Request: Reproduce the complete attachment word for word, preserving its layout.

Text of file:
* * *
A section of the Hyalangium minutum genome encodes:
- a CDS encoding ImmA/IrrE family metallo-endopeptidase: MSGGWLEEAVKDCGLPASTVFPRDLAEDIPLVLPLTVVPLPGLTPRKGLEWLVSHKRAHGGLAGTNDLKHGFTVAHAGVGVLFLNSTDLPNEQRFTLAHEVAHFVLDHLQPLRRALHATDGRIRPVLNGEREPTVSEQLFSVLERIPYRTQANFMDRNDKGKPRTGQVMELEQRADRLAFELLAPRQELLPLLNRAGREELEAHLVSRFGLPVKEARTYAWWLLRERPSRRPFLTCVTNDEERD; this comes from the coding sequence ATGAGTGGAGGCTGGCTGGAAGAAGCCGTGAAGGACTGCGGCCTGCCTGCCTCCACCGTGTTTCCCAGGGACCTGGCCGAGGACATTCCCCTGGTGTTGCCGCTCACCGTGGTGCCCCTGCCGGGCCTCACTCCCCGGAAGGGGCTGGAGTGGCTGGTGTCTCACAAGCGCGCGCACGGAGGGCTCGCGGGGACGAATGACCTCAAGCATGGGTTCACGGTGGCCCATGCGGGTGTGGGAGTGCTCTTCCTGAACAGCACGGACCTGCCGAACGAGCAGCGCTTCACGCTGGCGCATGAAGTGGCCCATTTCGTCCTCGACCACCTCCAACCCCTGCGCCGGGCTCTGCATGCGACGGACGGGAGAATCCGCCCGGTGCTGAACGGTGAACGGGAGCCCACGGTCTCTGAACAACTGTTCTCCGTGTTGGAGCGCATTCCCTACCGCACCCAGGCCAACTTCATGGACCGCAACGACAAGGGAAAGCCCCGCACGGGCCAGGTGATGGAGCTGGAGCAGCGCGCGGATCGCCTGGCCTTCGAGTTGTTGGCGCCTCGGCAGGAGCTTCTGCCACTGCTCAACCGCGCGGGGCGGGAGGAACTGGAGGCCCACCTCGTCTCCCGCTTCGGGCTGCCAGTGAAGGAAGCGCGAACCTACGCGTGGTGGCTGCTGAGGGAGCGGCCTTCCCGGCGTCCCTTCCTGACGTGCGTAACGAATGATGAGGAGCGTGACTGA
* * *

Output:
A section of the Hyalangium minutum genome encodes:
- a CDS encoding ImmA/IrrE family metallo-endopeptidase: MSGGWLEEAVKDCGLPASTVFPRDLAEDIPLVLPLTVVPLPGLTPRKGLEWLVSHKRAHGGLAGTNDLKHGFTVAHAGVGVLFLNSTDLPNEQRFTLAHEVAHFVLDHLQPLRRALHATDGRIRPVLNGEREPTVSEQLFSVLERIPYRTQANFMDRNDKGKPRTGQVMELEQRADRLAFELLAPRQELLPLLNRAGREELEAHLVSRFGLPVKEARTYAWWLLRERPSRRPFLTCVTNDEERD; this comes from the coding sequence ATGAGTGGAGGCTGGCTGGAAGAAGCCGTGAAGGACTGCGGCCTGCCTGCCTCCACCGTGTTTCCCAGGGACCTGGCCGAGGACATTCCCCTGGTGTTGCCGCTCACCGTGGTGCCCCTGCCGGGCCTCACTCCCCGGAAGGGGCTGGAGTGGCTGGTGTCTCACAAGCGCGCGCACGGAGGGCTCGCGGGGACGAATGACCTCAAGCATGGGTTCACGGTGGCCCATGCGGGTGTGGGAGTGCTCTTCCTGAACAGCACGGACCTGCCGAACGAGCAGCGCTTCACGCTGGCGCATGAAGTGGCCCATTTCGTCCTCGACCACCTCCAACCCCTGCGCCGGGCTCTGCATGCGACGGACGGGAGAATCCGCCCGGTGCTGAACGGTGAACGGGAGCCCACGGTCTCTGAACAACTGTTCTCCGTGTTGGAGCGCATTCCCTACCGCACCCAGGCCAACTTCATGGACCGCAACGACAAGGGAAAGCCCCGCACGGGCCAGGTGATGGAGCTGGAGCAGCGCGCGGATCGCCTGGCCTTCGAGTTGTTGGCGCCTCGGCAGGAGCTTCTGCCACTGCTCAACCGCGCGGGGCGGGAGGAACTGGAGGCCCACCTCGTCTCCCGCTTCGGGCTGCCAGTGAAGGAAGCGCGAACCTACGCGTGGTGGCTGCTGAGGGAGCGGCCTTCCCGGCGTCCCTTCCTGACGTGCGTAACGAATGATGAGGAGCGTGACTGA